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Building a good foundation in reading – starting with VOWELS

Vowel Games

Learning letter sounds is one of the first steps in learning to read. And while most consonant sounds come easily to kids, vowel sounds can be an entirely different monster. For one, vowel sounds are not “felt” as much in the mouth as most consonant sounds, making it harder for kids to hear them. Vowel sounds can also be spelled several different ways, making reading and spelling them tricky {even for some adults}.

Vowels are the building blocks of words. By practicing to understand and hear vowels properly, you will also improve spelling; reading; speech; and comprehension.

Below are a few products to help your kids practice and master vowel sounds!

Vowel Owls – R520.00
Help students distinguish long from short vowels in single-syllable words using engaging picture cards. Sort the cards into the correct owls labelled with the vowels.

Short Vowel Dominoes – R410.00

Phonics Short Vowel Dominoes are a fun, hands-on way for beginning readers to practice word-formation skills and build their confidence on the road to reading success. Included are 84 dominoes with high-utility consonants (s, t, m, f, r, b, l, etc.) and 27 phonograms (word families)

Consonant-Vowel-Consonant Bones (40 in a pack) – R470.00

CVC short vowel words are the best place to start when children are learning to read. Because the patterns for short vowels are much more consistent than the patterns for long vowel words, making them easier read and spell. CVC words are the foundation of Phonemic awareness. They are used as the first step to sounding out and reading words.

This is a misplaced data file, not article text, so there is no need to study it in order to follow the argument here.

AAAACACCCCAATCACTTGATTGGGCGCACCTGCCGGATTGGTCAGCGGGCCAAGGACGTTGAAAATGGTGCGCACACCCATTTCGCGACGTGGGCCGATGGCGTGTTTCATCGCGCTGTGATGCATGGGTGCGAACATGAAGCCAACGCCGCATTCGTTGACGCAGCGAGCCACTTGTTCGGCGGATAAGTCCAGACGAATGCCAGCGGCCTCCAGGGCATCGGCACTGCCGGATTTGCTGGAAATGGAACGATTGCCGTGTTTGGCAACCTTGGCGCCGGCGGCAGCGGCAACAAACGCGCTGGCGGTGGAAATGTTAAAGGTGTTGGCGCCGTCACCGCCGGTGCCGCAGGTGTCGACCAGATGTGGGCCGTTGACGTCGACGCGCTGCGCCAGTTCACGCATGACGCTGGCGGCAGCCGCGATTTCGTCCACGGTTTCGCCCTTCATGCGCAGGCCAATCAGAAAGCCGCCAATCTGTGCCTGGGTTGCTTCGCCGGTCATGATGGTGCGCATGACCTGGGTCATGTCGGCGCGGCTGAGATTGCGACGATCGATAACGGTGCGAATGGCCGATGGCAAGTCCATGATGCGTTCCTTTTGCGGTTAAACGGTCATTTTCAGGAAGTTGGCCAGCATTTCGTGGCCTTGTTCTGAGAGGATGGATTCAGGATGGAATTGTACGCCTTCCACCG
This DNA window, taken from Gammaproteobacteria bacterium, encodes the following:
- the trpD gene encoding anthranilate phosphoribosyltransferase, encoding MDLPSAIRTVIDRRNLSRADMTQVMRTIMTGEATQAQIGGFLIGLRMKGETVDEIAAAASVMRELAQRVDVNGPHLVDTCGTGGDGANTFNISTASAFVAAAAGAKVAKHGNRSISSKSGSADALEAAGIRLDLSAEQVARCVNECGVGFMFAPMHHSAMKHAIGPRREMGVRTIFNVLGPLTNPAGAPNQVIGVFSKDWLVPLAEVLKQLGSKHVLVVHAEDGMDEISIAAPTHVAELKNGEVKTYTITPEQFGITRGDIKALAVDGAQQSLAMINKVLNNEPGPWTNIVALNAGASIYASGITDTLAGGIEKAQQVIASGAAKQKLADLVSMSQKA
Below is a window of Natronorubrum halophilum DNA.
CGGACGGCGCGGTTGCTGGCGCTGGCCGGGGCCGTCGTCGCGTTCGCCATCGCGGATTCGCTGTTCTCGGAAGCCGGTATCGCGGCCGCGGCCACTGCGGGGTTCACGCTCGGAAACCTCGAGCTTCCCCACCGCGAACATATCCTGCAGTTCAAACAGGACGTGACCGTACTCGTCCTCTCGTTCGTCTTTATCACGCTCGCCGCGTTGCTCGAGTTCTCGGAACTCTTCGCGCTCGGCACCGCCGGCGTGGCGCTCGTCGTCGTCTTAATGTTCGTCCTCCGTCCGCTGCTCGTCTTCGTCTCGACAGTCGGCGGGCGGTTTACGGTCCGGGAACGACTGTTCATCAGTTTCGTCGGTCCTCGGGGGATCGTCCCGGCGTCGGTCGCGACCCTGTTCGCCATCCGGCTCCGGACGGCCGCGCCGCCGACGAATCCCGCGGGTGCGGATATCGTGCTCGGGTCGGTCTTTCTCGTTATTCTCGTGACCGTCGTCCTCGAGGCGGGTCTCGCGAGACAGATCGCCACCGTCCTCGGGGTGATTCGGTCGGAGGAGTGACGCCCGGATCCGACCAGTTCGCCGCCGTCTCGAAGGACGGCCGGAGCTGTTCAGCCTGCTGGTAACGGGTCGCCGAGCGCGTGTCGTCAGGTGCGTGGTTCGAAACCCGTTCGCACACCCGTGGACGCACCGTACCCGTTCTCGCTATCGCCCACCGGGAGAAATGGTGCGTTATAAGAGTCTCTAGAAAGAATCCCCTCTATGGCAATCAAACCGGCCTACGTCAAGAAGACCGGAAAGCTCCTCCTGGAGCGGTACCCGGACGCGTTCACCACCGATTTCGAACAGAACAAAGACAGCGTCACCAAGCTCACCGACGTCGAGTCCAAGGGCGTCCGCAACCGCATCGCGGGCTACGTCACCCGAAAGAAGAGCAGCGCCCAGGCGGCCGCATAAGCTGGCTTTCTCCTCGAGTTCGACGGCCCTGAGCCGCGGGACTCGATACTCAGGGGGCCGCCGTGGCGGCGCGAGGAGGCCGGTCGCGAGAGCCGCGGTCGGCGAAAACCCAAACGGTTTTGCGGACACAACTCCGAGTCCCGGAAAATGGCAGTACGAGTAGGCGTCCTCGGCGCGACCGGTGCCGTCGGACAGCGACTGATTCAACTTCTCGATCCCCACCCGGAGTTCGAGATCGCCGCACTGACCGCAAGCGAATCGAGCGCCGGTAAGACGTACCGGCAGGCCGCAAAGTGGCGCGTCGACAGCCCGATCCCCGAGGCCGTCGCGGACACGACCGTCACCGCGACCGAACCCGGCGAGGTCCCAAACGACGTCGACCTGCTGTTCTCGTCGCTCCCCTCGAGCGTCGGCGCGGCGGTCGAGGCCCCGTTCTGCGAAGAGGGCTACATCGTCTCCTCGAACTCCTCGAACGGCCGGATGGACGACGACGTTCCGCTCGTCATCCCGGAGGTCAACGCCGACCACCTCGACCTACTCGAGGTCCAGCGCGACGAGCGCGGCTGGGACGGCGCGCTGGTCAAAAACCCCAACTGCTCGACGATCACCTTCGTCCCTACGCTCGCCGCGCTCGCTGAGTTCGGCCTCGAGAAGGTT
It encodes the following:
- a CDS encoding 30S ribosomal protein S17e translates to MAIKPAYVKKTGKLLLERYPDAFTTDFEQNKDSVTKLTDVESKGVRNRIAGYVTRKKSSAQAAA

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Pop games promotion

Pop for counting cards feature numerals and sets of objects for young children to count.

This week Learning Tools is promoting all the Pop games. Try Pop for Addition and Subtraction as a quick, fun game to practice these vital early maths skills. Kids love the game, and they won’t even realise the learning that is taking place while they play.

The pop for addition and subtraction is a fast-paced educational game that lets you spin to practice basic facts—keep the gumballs for right answers. Includes 90 math-fact cards (1–10), 10 POP cards, spinner and guide (printed on box) Two levels of play and three game variations for 2–4 players.

See our full rage of Pop games here.

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African Voice

African Voice |

Over the past 6 months I have developed 2 educational resources that are designed to facilitate critical thinking and help with second language acquisition. The rationale is that the same resource can be used for the younger child (aged 5 – 7) in mother tongue, and then in the older child (aged 9 – 12) in the second language. Both games use English, Afrikaans, Xhosa and Zulu. There are questions and vocabulary words, and how to pronounce the words too.

Conversation Station – This resource uses critical thinking questions to stimulate thinking, interest and conversation in the learners. Here the resource has 40 cards with pictures on the one side, and critical thinking questions on the reverse. The questions are repeated in English, Afrikaans, Xhosa and Zulu. As mentioned above – the idea is that Grade 1 learners use this resource to stimulate thought and conversation in their mother tongue. The same resource can then be used for the older grade to stimulate conversation in the second additional language.

  • The teacher, mother, care giver, granny holds the picture side up for the child (pupils?) and then asks the critical thinking questions.
  • The younger child then answers the questions in mother tongue, and the older children attempt it in the second language.
  • The questions are designed to stimulate critical thought. There are no right or wrong answers, it is the child’s interpretation.
  • There are also vocabulary words listed on the cards that the mother / teacher can point out in the picture to reinforce vocabulary.

Viva Vocab – The second resource is a flash card game with the top 250 vocabulary words (it also includes greetings and expressions) in English, Afrikaans, Xhosa and Zulu. On the one side is an image, and on the reverse the word in English, Afrikaans, Xhosa and Zulu. It has the syllabic transcription for each word so a person can attempt to say the word with a certain degree of certainty in pronouncing it correct.

• The parent / teacher either lays out the cards picture side up and kids say the words
• The Parent / Teacher can use them as flash cards